THE SINGLE, marble-sized pomme soufflé has crisp walls as thin as paper, and is held in place on the plate with a dab of lemon gel so that it will not roll and topple and spill its precious topping of glistening, black Venetian caviar. Beside it, there’s a cube of cured foie gras rolled in crunchy rice pearls, as well as a bite-sized sandwich of foie gras terrine spiked with smoky bourbon.
DROP BY FOR a meal here in April and you might get started with a princess scallop farmed off the Magdalen Islands, raw on the half shell, small, firm and sweet, adrift in elderberry water and doused with a fir needle-seasoned foam. Come May, water and foam both will more likely be flavoured with rhubarb. In June, make it strawberry and basil.
RATHER LIKE ITS NAMESAKE, Montreal’s notorious 19th-century publican, Joe Beef the restaurant is an overachiever with personality to spare. The humble, 30-seat, back-to-basics culinary outpost that partner chefs David McMillan and Fred Morin opened on a sketchy stretch of Notre Dame West in 2005 has, over the intervening years, doubled its size and seating, added a proper bar and patio, acquired its own on-site smokehouse, trout pond and vegetable garden, and spawned two neighbouring restaurants, as well as a bestselling cookbook—with a sequel coming this fall.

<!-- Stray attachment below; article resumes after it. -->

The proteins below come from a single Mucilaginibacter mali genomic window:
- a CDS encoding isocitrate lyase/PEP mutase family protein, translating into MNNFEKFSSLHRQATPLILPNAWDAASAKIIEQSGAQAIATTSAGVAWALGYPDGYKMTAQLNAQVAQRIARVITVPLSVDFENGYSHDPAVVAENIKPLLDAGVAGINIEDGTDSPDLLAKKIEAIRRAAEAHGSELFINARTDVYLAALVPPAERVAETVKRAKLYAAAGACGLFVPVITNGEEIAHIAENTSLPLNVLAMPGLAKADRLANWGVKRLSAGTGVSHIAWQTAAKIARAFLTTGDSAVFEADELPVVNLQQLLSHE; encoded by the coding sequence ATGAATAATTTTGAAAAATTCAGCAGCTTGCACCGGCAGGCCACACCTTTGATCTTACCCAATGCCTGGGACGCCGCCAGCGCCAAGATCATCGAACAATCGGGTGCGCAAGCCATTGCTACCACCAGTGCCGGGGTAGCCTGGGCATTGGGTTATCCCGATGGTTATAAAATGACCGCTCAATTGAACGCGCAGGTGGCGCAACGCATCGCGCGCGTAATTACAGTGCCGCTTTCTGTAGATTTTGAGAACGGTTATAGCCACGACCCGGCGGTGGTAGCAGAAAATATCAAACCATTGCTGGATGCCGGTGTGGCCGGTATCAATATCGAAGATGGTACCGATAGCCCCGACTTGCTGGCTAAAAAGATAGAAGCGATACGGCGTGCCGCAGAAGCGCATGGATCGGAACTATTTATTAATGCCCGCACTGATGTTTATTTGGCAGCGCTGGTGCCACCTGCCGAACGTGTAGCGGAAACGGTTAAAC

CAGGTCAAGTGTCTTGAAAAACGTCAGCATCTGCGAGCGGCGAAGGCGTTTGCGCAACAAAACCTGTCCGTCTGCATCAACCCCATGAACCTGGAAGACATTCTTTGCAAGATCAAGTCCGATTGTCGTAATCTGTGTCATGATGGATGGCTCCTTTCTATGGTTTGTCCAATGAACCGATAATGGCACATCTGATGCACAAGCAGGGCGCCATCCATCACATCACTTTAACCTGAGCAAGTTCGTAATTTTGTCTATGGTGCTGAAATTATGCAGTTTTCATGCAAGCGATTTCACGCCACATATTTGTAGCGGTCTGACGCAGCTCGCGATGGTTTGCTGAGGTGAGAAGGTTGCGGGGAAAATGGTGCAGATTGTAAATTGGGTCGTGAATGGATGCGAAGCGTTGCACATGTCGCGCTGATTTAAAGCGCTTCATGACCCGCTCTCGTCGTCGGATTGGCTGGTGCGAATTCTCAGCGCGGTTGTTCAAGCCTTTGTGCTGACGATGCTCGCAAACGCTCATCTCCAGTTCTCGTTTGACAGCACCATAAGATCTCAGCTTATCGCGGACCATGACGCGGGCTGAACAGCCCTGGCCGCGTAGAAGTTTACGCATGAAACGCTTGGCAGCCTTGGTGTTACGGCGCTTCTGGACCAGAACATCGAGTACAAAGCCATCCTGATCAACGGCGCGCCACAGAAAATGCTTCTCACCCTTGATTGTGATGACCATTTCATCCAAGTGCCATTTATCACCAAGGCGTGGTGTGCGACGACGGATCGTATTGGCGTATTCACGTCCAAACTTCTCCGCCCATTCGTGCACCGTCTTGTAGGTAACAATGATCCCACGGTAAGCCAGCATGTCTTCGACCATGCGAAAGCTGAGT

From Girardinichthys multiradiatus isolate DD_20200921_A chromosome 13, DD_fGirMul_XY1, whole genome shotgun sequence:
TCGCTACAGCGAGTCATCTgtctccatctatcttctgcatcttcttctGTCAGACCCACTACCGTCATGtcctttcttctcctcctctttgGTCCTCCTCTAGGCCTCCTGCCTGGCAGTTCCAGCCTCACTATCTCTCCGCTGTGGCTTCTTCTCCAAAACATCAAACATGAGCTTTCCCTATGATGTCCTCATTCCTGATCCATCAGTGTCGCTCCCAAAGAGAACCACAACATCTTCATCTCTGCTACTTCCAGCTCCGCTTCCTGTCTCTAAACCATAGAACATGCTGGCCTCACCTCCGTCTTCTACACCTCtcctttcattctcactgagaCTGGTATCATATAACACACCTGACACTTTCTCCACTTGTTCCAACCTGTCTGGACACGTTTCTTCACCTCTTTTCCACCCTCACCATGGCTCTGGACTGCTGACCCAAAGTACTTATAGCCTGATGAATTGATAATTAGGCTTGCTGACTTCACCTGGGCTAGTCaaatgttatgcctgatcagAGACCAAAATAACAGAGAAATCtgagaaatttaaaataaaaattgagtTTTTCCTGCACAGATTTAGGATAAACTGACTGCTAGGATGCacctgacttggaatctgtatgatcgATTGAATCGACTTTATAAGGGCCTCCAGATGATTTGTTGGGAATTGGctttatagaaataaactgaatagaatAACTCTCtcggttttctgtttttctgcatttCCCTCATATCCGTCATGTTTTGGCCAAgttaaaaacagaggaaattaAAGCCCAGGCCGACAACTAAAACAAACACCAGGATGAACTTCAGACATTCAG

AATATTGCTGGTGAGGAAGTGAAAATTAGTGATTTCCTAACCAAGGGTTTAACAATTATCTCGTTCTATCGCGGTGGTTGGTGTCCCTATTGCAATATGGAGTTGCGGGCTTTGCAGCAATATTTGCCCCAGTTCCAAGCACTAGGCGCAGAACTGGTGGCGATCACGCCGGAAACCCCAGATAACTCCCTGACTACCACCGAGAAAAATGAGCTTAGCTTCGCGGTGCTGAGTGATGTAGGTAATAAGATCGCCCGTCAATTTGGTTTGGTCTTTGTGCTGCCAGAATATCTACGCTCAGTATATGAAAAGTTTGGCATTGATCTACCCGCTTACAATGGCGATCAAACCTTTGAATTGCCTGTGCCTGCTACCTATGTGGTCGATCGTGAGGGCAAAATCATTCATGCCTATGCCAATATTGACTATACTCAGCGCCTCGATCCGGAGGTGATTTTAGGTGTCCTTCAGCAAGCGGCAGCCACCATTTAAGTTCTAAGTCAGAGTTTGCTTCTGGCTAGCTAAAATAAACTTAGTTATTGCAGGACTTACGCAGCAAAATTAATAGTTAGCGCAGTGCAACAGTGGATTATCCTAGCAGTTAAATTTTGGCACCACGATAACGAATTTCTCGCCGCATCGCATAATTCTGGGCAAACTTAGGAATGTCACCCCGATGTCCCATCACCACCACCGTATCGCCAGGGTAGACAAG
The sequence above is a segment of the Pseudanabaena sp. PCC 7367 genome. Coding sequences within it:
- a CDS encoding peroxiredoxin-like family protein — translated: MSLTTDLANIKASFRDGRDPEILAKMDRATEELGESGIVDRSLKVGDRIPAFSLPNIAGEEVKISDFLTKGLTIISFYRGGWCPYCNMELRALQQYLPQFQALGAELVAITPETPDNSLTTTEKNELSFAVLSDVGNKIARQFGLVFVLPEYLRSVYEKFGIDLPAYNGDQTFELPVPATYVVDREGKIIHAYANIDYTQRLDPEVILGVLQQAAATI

CHEF ROB GENTILE’s idea for this third iteration of Buca (Osteria & Bar) was to apply his much-admired, customary culinary approach (part traditional, part iconoclastic) to the underexplored realm of coastal Italian cooking. This meant that his favourite ingredient at the original Buca— pork—was temporarily shelved in favour of fish and seafood.
DESPITE A SUBSTANTIAL recent expansion of both hotel and dining room, Langdon Hall remains as exclusive as ever—and maybe more so. A lot of that has to do with the exceptional service experience, which is Old World in its attention to detail but never strays to pretension.
THE DESIGN IS STRIKING, elegant and contemporary, but a closer look reveals many an eccentric touch. What, for example, is that convention of plastic dinosaurs doing gathered on the pass?
RAYMONDS IS A stone’s throw from the landmark Cabot Tower on Signal Hill, which has watched over St. John’s since 1900. The formal dining room is connected to its location near Canada’s most easterly point in a singularly satisfying way.
Le Vin Papillon
IN A WORLD overpopulated by raw vegan salad bars and kale juice smoothies, Le Vin Papillon offers a refreshingly different (and far more delicious) approach to eating your vegetables. The health-forward wine bar serves seasonal produce cooked with enough butter to transform even the dreariest head of cauliflower into something of otherworldly deliciousness.
THIS RESTAURANT TAKES its name from the Latin Boletus edulis—read cep, or porcini—a fine wild mushroom that is rare and pricey here, but common in Europe. And that tidily sums up the nature of this place.
AFTER BEING NAMED our best new restaurant for 2017, this enchanting Japanese- Italian supper club continued to earn accolades—and the envy of restaurateurs across Canada—with a glowing review in the New York Times. Hidden away in a second-storey loft on the gritty side of Chinatown, the atmospheric dining room (designed in “the colour palette of a David Lynch project,” Times critic Pete Wells aptly observed) transports you to a time when people dressed for dinner and a night on the town evoked a sense of occasion.